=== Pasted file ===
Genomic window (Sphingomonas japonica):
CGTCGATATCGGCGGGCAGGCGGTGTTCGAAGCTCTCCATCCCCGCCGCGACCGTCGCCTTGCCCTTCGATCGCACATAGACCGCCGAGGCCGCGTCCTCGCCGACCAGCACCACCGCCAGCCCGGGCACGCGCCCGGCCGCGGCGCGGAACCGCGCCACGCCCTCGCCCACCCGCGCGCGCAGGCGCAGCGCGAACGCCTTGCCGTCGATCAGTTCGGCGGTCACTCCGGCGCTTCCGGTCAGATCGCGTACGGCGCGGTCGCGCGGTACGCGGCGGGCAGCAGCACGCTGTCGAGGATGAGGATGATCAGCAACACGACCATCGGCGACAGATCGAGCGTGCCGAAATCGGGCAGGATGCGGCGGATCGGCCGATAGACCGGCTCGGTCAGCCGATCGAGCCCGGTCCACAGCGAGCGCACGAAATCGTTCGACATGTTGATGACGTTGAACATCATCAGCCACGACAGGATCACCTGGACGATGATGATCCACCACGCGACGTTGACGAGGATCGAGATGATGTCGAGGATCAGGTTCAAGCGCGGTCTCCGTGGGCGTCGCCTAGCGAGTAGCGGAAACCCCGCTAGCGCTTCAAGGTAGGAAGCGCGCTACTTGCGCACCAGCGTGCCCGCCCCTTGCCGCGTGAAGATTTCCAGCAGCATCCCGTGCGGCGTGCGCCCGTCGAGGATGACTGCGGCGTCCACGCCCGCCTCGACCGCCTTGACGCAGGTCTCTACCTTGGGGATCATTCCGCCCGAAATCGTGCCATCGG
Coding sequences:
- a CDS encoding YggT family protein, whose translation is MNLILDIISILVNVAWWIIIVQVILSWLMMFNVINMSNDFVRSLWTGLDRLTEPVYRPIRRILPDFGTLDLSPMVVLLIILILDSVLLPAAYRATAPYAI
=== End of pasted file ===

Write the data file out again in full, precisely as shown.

Genomic window (Sphingomonas japonica):
CGTCGATATCGGCGGGCAGGCGGTGTTCGAAGCTCTCCATCCCCGCCGCGACCGTCGCCTTGCCCTTCGATCGCACATAGACCGCCGAGGCCGCGTCCTCGCCGACCAGCACCACCGCCAGCCCGGGCACGCGCCCGGCCGCGGCGCGGAACCGCGCCACGCCCTCGCCCACCCGCGCGCGCAGGCGCAGCGCGAACGCCTTGCCGTCGATCAGTTCGGCGGTCACTCCGGCGCTTCCGGTCAGATCGCGTACGGCGCGGTCGCGCGGTACGCGGCGGGCAGCAGCACGCTGTCGAGGATGAGGATGATCAGCAACACGACCATCGGCGACAGATCGAGCGTGCCGAAATCGGGCAGGATGCGGCGGATCGGCCGATAGACCGGCTCGGTCAGCCGATCGAGCCCGGTCCACAGCGAGCGCACGAAATCGTTCGACATGTTGATGACGTTGAACATCATCAGCCACGACAGGATCACCTGGACGATGATGATCCACCACGCGACGTTGACGAGGATCGAGATGATGTCGAGGATCAGGTTCAAGCGCGGTCTCCGTGGGCGTCGCCTAGCGAGTAGCGGAAACCCCGCTAGCGCTTCAAGGTAGGAAGCGCGCTACTTGCGCACCAGCGTGCCCGCCCCTTGCCGCGTGAAGATTTCCAGCAGCATCCCGTGCGGCGTGCGCCCGTCGAGGATGACTGCGGCGTCCACGCCCGCCTCGACCGCCTTGACGCAGGTCTCTACCTTGGGGATCATTCCGCCCGAAATCGTGCCATCGG
Coding sequences:
- a CDS encoding YggT family protein, whose translation is MNLILDIISILVNVAWWIIIVQVILSWLMMFNVINMSNDFVRSLWTGLDRLTEPVYRPIRRILPDFGTLDLSPMVVLLIILILDSVLLPAAYRATAPYAI